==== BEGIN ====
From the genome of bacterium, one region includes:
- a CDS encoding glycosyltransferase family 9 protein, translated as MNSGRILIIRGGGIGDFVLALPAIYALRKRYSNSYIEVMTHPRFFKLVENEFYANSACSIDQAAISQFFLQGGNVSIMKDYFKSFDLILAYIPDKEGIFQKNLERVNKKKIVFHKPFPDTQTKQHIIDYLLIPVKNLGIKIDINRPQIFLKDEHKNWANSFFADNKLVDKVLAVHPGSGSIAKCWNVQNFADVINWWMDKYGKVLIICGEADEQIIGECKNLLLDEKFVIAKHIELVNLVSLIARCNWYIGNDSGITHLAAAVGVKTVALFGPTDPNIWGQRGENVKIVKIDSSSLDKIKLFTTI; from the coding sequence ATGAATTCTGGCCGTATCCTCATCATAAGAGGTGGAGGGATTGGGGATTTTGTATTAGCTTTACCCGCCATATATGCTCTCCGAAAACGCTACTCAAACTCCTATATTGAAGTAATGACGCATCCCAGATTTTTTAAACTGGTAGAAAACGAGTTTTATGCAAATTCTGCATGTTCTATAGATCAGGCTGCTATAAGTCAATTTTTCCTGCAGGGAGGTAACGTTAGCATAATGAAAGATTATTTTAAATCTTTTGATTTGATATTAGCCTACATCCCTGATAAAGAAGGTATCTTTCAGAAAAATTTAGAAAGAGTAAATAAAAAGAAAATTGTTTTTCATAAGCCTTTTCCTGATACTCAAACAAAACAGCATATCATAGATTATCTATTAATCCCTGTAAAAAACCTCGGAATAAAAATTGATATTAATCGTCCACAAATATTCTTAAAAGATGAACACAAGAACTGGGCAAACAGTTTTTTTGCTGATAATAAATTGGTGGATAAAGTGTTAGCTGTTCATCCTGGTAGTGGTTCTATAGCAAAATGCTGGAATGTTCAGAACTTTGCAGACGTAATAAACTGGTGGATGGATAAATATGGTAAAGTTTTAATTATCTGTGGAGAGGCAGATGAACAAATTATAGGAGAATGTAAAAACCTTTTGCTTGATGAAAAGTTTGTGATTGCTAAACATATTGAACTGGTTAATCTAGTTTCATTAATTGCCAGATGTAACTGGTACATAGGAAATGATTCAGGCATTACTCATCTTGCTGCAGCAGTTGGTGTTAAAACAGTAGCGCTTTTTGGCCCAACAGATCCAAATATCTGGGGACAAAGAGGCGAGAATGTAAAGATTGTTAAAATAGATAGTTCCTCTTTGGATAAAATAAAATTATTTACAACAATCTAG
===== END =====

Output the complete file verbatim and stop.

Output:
From the genome of bacterium, one region includes:
- a CDS encoding glycosyltransferase family 9 protein, translated as MNSGRILIIRGGGIGDFVLALPAIYALRKRYSNSYIEVMTHPRFFKLVENEFYANSACSIDQAAISQFFLQGGNVSIMKDYFKSFDLILAYIPDKEGIFQKNLERVNKKKIVFHKPFPDTQTKQHIIDYLLIPVKNLGIKIDINRPQIFLKDEHKNWANSFFADNKLVDKVLAVHPGSGSIAKCWNVQNFADVINWWMDKYGKVLIICGEADEQIIGECKNLLLDEKFVIAKHIELVNLVSLIARCNWYIGNDSGITHLAAAVGVKTVALFGPTDPNIWGQRGENVKIVKIDSSSLDKIKLFTTI; from the coding sequence ATGAATTCTGGCCGTATCCTCATCATAAGAGGTGGAGGGATTGGGGATTTTGTATTAGCTTTACCCGCCATATATGCTCTCCGAAAACGCTACTCAAACTCCTATATTGAAGTAATGACGCATCCCAGATTTTTTAAACTGGTAGAAAACGAGTTTTATGCAAATTCTGCATGTTCTATAGATCAGGCTGCTATAAGTCAATTTTTCCTGCAGGGAGGTAACGTTAGCATAATGAAAGATTATTTTAAATCTTTTGATTTGATATTAGCCTACATCCCTGATAAAGAAGGTATCTTTCAGAAAAATTTAGAAAGAGTAAATAAAAAGAAAATTGTTTTTCATAAGCCTTTTCCTGATACTCAAACAAAACAGCATATCATAGATTATCTATTAATCCCTGTAAAAAACCTCGGAATAAAAATTGATATTAATCGTCCACAAATATTCTTAAAAGATGAACACAAGAACTGGGCAAACAGTTTTTTTGCTGATAATAAATTGGTGGATAAAGTGTTAGCTGTTCATCCTGGTAGTGGTTCTATAGCAAAATGCTGGAATGTTCAGAACTTTGCAGACGTAATAAACTGGTGGATGGATAAATATGGTAAAGTTTTAATTATCTGTGGAGAGGCAGATGAACAAATTATAGGAGAATGTAAAAACCTTTTGCTTGATGAAAAGTTTGTGATTGCTAAACATATTGAACTGGTTAATCTAGTTTCATTAATTGCCAGATGTAACTGGTACATAGGAAATGATTCAGGCATTACTCATCTTGCTGCAGCAGTTGGTGTTAAAACAGTAGCGCTTTTTGGCCCAACAGATCCAAATATCTGGGGACAAAGAGGCGAGAATGTAAAGATTGTTAAAATAGATAGTTCCTCTTTGGATAAAATAAAATTATTTACAACAATCTAG